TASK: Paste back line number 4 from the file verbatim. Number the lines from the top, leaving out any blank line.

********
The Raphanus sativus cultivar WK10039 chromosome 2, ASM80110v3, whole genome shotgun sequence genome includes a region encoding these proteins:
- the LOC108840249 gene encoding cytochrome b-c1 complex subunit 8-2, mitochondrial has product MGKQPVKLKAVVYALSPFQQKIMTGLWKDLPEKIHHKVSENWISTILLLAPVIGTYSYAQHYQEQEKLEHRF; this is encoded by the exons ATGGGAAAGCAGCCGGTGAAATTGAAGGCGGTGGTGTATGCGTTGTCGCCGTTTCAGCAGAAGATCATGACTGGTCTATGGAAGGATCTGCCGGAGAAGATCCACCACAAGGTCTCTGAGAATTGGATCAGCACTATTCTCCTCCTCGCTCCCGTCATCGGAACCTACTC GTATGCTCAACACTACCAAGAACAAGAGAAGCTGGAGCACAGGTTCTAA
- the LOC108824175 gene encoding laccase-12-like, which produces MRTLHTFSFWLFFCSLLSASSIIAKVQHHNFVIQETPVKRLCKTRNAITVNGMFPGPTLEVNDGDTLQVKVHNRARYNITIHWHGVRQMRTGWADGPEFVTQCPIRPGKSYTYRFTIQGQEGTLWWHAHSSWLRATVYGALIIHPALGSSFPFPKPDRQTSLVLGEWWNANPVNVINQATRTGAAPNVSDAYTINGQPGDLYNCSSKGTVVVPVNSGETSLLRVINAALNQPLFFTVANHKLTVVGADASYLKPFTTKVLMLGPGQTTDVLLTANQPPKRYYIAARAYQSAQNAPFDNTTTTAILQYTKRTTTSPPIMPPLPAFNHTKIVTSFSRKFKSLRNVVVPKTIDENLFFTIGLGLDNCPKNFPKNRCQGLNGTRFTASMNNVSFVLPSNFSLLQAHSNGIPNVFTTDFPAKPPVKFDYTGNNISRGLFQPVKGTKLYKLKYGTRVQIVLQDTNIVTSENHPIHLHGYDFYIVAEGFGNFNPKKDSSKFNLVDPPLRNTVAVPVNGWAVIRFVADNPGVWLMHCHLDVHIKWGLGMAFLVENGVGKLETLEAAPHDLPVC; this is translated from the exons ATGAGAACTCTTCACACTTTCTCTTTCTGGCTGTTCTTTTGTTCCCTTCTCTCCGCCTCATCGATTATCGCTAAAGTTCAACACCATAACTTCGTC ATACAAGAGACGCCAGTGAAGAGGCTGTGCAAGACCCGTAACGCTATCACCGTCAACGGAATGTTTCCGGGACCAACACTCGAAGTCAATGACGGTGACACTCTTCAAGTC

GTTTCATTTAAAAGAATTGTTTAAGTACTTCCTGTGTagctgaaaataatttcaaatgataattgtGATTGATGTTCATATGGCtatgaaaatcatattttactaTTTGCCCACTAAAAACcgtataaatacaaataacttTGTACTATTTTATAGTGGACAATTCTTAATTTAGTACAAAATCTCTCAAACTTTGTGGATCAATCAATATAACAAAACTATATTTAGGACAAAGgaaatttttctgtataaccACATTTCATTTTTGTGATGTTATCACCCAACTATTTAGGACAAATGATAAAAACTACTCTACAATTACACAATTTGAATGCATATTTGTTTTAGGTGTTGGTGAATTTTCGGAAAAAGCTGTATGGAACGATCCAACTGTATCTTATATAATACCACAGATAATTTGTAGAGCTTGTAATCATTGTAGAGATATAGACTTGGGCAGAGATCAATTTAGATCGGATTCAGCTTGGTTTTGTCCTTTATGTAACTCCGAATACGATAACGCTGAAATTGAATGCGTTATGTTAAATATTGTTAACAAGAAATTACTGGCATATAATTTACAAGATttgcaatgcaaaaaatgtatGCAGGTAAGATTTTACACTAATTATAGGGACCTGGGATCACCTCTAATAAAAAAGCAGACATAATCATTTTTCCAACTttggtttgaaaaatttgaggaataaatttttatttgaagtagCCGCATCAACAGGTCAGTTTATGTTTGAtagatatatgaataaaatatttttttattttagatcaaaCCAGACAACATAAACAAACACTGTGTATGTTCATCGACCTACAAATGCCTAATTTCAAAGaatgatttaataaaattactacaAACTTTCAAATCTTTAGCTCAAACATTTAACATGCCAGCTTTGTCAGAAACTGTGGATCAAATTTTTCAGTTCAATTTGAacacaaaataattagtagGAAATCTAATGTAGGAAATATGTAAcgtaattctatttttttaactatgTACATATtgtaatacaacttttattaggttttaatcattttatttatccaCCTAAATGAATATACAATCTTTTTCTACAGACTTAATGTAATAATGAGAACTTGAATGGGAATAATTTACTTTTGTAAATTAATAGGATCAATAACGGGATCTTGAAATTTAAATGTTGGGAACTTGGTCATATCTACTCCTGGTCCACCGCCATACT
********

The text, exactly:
GTTTCATTTAAAAGAATTGTTTAAGTACTTCCTGTGTagctgaaaataatttcaaatgataattgtGATTGATGTTCATATGGCtatgaaaatcatattttactaTTTGCCCACTAAAAACcgtataaatacaaataacttTGTACTATTTTATAGTGGACAATTCTTAATTTAGTACAAAATCTCTCAAACTTTGTGGATCAATCAATATAACAAAACTATATTTAGGACAAAGgaaatttttctgtataaccACATTTCATTTTTGTGATGTTATCACCCAACTATTTAGGACAAATGATAAAAACTACTCTACAATTACACAATTTGAATGCATATTTGTTTTAGGTGTTGGTGAATTTTCGGAAAAAGCTGTATGGAACGATCCAACTGTATCTTATATAATACCACAGATAATTTGTAGAGCTTGTAATCATTGTAGAGATATAGACTTGGGCAGAGATCAATTTAGATCGGATTCAGCTTGGTTTTGTCCTTTATGTAACTCCGAATACGATAACGCTGAAATTGAATGCGTTATGTTAAATATTGTTAACAAGAAATTACTGGCATATAATTTACAAGATttgcaatgcaaaaaatgtatGCAGGTAAGATTTTACACTAATTATAGGGACCTGGGATCACCTCTAATAAAAAAGCAGACATAATCATTTTTCCAACTttggtttgaaaaatttgaggaataaatttttatttgaagtagCCGCATCAACAGGTCAGTTTATGTTTGAtagatatatgaataaaatatttttttattttagatcaaaCCAGACAACATAAACAAACACTGTGTATGTTCATCGACCTACAAATGCCTAATTTCAAAGaatgatttaataaaattactacaAACTTTCAAATCTTTAGCTCAAACATTTAACATGCCAGCTTTGTCAGAAACTGTGGATCAAATTTTTCAGTTCAATTTGAacacaaaataattagtagGAAATCTAATGTAGGAAATATGTAAcgtaattctatttttttaactatgTACATATtgtaatacaacttttattaggttttaatcattttatttatccaCCTAAATGAATATACAATCTTTTTCTACAGACTTAATGTAATAATGAGAACTTGAATGGGAATAATTTACTTTTGTAAATTAATAGGATCAATAACGGGATCTTGAAATTTAAATGTTGGGAACTTGGTCATATCTACTCCTGGTCCACCGCCATACT